U.S. Seeks To Intensify Global Fight Against Child Exploitation

By Jane Morse
USINFO Staff Writer

Vienna, Austria – The United States is urging U.N. member states to criminalize all aspects of child sexual exploitation - sexually explicit images of children, child-sex tourism and the victimization of children through prostitution - so that perpetrators of these crimes are held accountable for their actions.

“While there are various existing international instruments that address these issues in one form or another, numerous countries have not fully enacted legislation to address the criminal offenses as set out in existing instruments,” Deputy Assistant Secretary of State Elizabeth Verville told USINFO. Verville, who is leading the U.S. delegation to the 16th session of the United Nations Commission on Crime Prevention and Criminal Justice, being held in Vienna, Austria, April 23 – 27, is the State Department’s expert on international crime for its Bureau of International Narcotics and Law Enforcement Affairs.

The U.S.-drafted resolution “urges member states to consider implementing the existing international legal instruments by criminalizing all aspects of child sexual exploitation,” Verville said, adding that “the United States will work with other countries to help to maintain the UNODC’s [United Nations Office on Drugs and Crime] focus on its core mandates starting with promoting the U.N. organized crime and corruption conventions as well providing anti-crime technical assistance.”

Verville said that international cooperation is critical to preventing and effectively prosecuting serious crimes with a transnational dimension.

“As criminal networks diversify their methods and the scope of their illicit activities, countries must be more vigilant in working together to hinder criminals’ advantages in crossing borders,” Verville said.


In his remarks for the April 23 opening session for the crime commission, Antonio Maria Costa, executive director for UNODC, called for more action and less talk in fighting human trafficking.

“It is now time to move from statements of intent and legislative mandates into realizations of goals and delivery of results,” he said.

“Despite the emotions this issue [human trafficking] stirs up, and despite the good crop of protocol ratifications [111],” Costa said, “this horrible business is spreading, facilitated by ever-growing demand, opening of markets and easiness of communications.”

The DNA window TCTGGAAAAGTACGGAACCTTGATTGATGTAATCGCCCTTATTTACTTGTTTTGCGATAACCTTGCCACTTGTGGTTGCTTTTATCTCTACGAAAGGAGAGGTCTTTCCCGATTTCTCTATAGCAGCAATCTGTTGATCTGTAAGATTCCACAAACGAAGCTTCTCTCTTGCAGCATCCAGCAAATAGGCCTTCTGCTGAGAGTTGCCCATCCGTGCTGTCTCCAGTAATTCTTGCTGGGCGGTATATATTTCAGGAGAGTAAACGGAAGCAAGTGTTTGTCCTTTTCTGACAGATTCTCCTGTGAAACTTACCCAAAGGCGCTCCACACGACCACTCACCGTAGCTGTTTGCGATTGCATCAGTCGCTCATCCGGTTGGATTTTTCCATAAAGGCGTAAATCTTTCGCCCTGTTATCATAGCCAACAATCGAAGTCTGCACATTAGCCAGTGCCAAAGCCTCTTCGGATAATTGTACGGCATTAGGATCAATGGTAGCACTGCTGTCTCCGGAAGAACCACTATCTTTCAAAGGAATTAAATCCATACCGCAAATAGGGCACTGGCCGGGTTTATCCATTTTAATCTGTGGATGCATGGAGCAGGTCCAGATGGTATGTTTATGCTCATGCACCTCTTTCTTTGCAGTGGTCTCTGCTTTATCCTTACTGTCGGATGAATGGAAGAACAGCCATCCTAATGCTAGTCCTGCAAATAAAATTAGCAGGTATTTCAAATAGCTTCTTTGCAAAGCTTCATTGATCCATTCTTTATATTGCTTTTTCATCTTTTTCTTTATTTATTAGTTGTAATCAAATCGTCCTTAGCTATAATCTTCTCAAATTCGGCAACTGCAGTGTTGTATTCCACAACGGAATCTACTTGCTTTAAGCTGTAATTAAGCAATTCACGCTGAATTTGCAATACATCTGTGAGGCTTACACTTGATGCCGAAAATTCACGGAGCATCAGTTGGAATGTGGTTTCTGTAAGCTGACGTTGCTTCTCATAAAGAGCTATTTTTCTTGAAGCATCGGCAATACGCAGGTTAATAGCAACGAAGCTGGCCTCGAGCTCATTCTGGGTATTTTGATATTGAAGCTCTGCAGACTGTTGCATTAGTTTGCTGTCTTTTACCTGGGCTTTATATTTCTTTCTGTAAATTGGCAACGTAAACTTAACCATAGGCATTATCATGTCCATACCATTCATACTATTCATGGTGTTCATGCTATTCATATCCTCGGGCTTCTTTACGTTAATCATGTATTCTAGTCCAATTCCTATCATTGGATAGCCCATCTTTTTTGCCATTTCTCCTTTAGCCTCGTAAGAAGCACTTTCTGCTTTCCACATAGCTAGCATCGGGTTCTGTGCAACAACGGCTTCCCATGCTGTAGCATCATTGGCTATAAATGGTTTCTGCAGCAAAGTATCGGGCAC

At a press conference the same day, Costa said the benefits of globalization unfortunately have been exploited by criminal elements.  Multilateral actions by all governments, nongovernmental organizations and civil societies must be called into the fight against transnational crime, he said.

“The preconditions for multilateral actions are there,” he told journalists.  “Now the challenge for us all - and, of course, for governments to begin with - is to turn these instruments into reality, implementing them in a way which would make a difference, especially for those who are hurting - they are usually the poorest and weakest in our society.”


In his formal remarks, Costa emphasized that “despite the fact that transnational crime is one of the greatest threats to security, we operate in an information fog.

“We do not know the scope of the threats we face, and we cannot gauge global crime trends.  At times, we cannot even define the enemy we face or assess its strength,” he said.

“Anecdotal evidence is abundant – yet confusing – about human trafficking rings broken up, traffickers prosecuted, victims rescued, corrupt public and private officials indicted, boat-loads of smuggled migrants intercepted, and shipments of illicit firearms seized. All this needs to be systematized and rendered coherent,” Costa said.

“Multilateral crime control is at its infancy, but maturing,” Costa said.


In March, UNODC launched the Global Initiative to Fight Human Trafficking (UN.GIFT). The United Arab Emirates contributed $15 million to the initiative.

Costa called UN.GIFT “a far-reaching effort to develop, upon the foundation provided by international legal instruments, an unprecedented operational effort to fight human trafficking – enhancing awareness, mobilizing political will, canvassing resources to assist member states and to help those most vulnerable to, and affected by, this crime.”

The United States estimates that between 600,000 and 800,000 people are trafficked across international borders each year. The United Nations and others estimate the total market value of human trafficking at $32 billion annually.

In fiscal year 2006, the U.S. government obligated approximately $74 million to 154 international anti-trafficking in persons (TIP) projects in 70 countries and $28.5 million to 70 domestic anti-TIP projects. These projects are working to ensure human trafficking is prevented, the survivors are protected and the traffickers are put in prison. They are funded through the coordinated efforts and program funds of the departments of State, Justice, Labor, Health and Human Services, and USAID.

A fact sheet on U.S. anti-trafficking funding for fiscal 2006 is available on the State Department Web site.

The full text of the U.N. Convention against Transnational Organized Crime and related documents on trafficking in persons are available on a U.N. Web site.

The full text of Costa’s formal remarks is available on the UNODC Web site.

For more information on U.S. policies, see Human Smuggling and Trafficking.